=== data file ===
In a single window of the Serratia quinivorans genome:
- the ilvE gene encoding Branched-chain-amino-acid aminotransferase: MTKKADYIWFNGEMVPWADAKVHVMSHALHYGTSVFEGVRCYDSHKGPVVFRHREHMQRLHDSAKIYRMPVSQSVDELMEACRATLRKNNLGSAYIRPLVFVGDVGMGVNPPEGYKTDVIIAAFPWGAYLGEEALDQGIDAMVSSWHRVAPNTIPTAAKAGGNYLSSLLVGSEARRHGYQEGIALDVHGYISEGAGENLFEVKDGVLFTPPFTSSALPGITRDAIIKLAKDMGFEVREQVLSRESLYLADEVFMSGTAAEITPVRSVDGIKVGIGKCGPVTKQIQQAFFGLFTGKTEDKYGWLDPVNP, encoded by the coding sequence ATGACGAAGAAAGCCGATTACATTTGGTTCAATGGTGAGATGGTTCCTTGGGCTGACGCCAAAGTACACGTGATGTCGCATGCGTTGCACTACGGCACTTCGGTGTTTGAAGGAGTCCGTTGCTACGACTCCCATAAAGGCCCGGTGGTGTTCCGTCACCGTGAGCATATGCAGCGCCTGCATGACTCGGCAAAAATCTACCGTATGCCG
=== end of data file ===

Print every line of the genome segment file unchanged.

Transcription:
In a single window of the Serratia quinivorans genome:
- the ilvE gene encoding Branched-chain-amino-acid aminotransferase: MTKKADYIWFNGEMVPWADAKVHVMSHALHYGTSVFEGVRCYDSHKGPVVFRHREHMQRLHDSAKIYRMPVSQSVDELMEACRATLRKNNLGSAYIRPLVFVGDVGMGVNPPEGYKTDVIIAAFPWGAYLGEEALDQGIDAMVSSWHRVAPNTIPTAAKAGGNYLSSLLVGSEARRHGYQEGIALDVHGYISEGAGENLFEVKDGVLFTPPFTSSALPGITRDAIIKLAKDMGFEVREQVLSRESLYLADEVFMSGTAAEITPVRSVDGIKVGIGKCGPVTKQIQQAFFGLFTGKTEDKYGWLDPVNP, encoded by the coding sequence ATGACGAAGAAAGCCGATTACATTTGGTTCAATGGTGAGATGGTTCCTTGGGCTGACGCCAAAGTACACGTGATGTCGCATGCGTTGCACTACGGCACTTCGGTGTTTGAAGGAGTCCGTTGCTACGACTCCCATAAAGGCCCGGTGGTGTTCCGTCACCGTGAGCATATGCAGCGCCTGCATGACTCGGCAAAAATCTACCGTATGCCG